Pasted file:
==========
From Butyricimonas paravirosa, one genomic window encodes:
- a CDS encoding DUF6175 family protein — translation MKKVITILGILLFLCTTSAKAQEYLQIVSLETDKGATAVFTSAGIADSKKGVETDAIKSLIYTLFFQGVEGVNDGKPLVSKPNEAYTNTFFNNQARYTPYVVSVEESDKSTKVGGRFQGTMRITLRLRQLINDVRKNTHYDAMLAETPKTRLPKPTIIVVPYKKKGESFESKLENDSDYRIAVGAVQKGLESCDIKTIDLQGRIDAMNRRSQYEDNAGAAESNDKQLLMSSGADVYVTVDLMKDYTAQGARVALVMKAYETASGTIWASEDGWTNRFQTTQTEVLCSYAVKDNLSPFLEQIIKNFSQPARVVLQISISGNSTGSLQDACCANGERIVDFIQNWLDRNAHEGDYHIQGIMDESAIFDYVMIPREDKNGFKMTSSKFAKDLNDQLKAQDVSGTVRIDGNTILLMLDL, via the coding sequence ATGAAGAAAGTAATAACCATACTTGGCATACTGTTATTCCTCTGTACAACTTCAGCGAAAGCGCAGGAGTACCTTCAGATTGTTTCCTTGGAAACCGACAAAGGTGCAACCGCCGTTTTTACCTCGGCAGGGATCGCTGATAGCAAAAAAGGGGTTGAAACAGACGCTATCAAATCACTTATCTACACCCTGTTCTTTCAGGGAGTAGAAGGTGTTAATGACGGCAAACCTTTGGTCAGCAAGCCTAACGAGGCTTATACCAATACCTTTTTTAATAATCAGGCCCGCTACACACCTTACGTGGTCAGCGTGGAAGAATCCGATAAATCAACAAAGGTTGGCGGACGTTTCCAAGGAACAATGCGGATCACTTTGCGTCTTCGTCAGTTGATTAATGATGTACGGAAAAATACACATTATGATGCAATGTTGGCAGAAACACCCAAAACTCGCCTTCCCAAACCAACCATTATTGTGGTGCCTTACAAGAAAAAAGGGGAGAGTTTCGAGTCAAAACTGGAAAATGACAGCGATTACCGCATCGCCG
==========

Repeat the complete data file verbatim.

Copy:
From Butyricimonas paravirosa, one genomic window encodes:
- a CDS encoding DUF6175 family protein — translation MKKVITILGILLFLCTTSAKAQEYLQIVSLETDKGATAVFTSAGIADSKKGVETDAIKSLIYTLFFQGVEGVNDGKPLVSKPNEAYTNTFFNNQARYTPYVVSVEESDKSTKVGGRFQGTMRITLRLRQLINDVRKNTHYDAMLAETPKTRLPKPTIIVVPYKKKGESFESKLENDSDYRIAVGAVQKGLESCDIKTIDLQGRIDAMNRRSQYEDNAGAAESNDKQLLMSSGADVYVTVDLMKDYTAQGARVALVMKAYETASGTIWASEDGWTNRFQTTQTEVLCSYAVKDNLSPFLEQIIKNFSQPARVVLQISISGNSTGSLQDACCANGERIVDFIQNWLDRNAHEGDYHIQGIMDESAIFDYVMIPREDKNGFKMTSSKFAKDLNDQLKAQDVSGTVRIDGNTILLMLDL, via the coding sequence ATGAAGAAAGTAATAACCATACTTGGCATACTGTTATTCCTCTGTACAACTTCAGCGAAAGCGCAGGAGTACCTTCAGATTGTTTCCTTGGAAACCGACAAAGGTGCAACCGCCGTTTTTACCTCGGCAGGGATCGCTGATAGCAAAAAAGGGGTTGAAACAGACGCTATCAAATCACTTATCTACACCCTGTTCTTTCAGGGAGTAGAAGGTGTTAATGACGGCAAACCTTTGGTCAGCAAGCCTAACGAGGCTTATACCAATACCTTTTTTAATAATCAGGCCCGCTACACACCTTACGTGGTCAGCGTGGAAGAATCCGATAAATCAACAAAGGTTGGCGGACGTTTCCAAGGAACAATGCGGATCACTTTGCGTCTTCGTCAGTTGATTAATGATGTACGGAAAAATACACATTATGATGCAATGTTGGCAGAAACACCCAAAACTCGCCTTCCCAAACCAACCATTATTGTGGTGCCTTACAAGAAAAAAGGGGAGAGTTTCGAGTCAAAACTGGAAAATGACAGCGATTACCGCATCGCCG